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Bush warns Saddam: Don’t test our will

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WASHINGTON — With the leader of America's closest ally by his side, President Bush stepped up his threats against Iraq on Friday, warning President Saddam Hussein not to "test our will."

Standing next to British Prime Minister Tony Blair, who joined Bush in launching airstrikes against Saddam's Iraq a week ago, the president cautioned that "we're going to watch him carefully."

Although Bush has said that U.N. economic sanctions have failed to work in Baghdad, he added Friday that a review or even a change of the economic restrictions by the United States and Great Britain "should not in any way, shape or form embolden Saddam Hussein."

"He has got to understand that we're going to watch him carefully, and if we catch him developing weapons of mass destruction, we will take the appropriate action," Bush said during a news conference with Blair at Camp David.

"And if we catch him threatening his neighbors, we will take the appropriate action. A change in a sanction regime that is not working should not be any kind of signal whatsoever to him that he should cross any line and test our will, because we're absolutely determined to make that part of the world a more peaceful place by keeping this guy in check."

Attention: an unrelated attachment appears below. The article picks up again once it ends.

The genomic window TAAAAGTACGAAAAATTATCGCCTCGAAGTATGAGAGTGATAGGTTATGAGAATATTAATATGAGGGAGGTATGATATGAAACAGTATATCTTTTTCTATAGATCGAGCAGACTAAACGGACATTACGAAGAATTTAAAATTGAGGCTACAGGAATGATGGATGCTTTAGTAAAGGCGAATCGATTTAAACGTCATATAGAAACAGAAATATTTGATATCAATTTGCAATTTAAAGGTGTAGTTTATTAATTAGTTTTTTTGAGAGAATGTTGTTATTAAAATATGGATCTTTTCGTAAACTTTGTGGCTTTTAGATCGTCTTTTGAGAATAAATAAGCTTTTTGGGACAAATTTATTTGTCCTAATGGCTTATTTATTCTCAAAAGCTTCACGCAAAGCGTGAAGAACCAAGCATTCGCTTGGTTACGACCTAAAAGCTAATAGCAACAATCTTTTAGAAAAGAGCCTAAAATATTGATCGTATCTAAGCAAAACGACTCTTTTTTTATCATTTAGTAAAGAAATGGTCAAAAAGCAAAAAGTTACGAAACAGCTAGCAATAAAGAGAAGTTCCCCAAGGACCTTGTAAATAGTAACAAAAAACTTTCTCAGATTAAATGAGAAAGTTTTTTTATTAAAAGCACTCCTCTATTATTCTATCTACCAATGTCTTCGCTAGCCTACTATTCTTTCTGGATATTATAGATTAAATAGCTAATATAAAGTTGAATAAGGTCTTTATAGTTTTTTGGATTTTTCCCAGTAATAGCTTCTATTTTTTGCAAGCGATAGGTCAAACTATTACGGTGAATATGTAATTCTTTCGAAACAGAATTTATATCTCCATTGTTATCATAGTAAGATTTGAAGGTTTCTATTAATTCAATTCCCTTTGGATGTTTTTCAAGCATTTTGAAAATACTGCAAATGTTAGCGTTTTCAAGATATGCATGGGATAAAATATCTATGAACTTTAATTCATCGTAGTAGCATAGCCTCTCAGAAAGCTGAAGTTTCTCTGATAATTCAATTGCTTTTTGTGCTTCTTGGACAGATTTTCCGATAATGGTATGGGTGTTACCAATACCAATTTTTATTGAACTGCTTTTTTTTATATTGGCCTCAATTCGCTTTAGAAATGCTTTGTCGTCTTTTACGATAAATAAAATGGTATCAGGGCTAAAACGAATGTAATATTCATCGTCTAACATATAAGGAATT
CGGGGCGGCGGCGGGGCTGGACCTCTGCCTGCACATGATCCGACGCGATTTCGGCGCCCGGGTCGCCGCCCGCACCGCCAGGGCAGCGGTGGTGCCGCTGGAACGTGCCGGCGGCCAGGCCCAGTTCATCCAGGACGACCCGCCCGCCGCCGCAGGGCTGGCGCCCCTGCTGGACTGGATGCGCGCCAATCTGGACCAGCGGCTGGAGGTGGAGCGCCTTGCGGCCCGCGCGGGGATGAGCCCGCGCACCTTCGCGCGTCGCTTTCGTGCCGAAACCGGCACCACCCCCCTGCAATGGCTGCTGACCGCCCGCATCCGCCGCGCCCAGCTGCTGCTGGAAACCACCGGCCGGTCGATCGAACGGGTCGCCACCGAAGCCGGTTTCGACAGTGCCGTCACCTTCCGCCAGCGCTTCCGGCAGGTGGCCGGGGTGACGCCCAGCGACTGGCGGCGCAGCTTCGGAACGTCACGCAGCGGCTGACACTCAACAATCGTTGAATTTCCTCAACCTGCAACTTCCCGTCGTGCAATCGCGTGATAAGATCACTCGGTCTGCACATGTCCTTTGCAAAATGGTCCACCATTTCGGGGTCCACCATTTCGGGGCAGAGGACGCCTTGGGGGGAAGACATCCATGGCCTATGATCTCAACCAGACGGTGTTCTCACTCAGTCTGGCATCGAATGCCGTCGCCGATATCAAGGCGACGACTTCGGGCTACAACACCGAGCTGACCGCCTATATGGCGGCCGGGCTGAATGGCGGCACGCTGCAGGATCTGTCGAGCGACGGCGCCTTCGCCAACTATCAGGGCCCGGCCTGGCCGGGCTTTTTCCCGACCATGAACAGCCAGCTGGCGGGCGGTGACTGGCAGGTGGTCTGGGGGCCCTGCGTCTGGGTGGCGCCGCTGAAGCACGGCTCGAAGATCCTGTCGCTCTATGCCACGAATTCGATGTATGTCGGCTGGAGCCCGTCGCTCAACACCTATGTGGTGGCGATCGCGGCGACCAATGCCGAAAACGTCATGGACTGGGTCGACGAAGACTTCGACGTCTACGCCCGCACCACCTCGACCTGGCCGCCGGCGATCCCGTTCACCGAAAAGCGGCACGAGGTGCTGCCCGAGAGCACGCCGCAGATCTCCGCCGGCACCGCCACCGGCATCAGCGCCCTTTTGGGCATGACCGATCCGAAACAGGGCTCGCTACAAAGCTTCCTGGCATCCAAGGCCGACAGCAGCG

Bush spoke amid his first presidential meeting with a European leader, one with whom his predecessor had a particularly close friendship and a political meeting of minds.

While Blair, leader of Britain's liberal Labor Party, and Bush hail from different sides of the ideological divide, they quickly closed ranks against Saddam and joined together on a blustery afternoon at the presidential retreat in Maryland to display their eagerness to work together.

Blair emphasized that the leaders had an "absolute determination to make sure that the threat of Saddam Hussein is contained and that he is not able to develop these weapons of mass destruction that he wishes to."

"We know perfectly well, given the chance, he will develop these weapons of mass destruction — indeed, is trying to do so, and will get as much technology as he can to do so."

After lunching with the two leaders, Secretary of State Colin Powell flew to the Middle East to try to begin rebuilding the coalition that worked together to push Iraq out of Kuwait in the Persian Gulf War.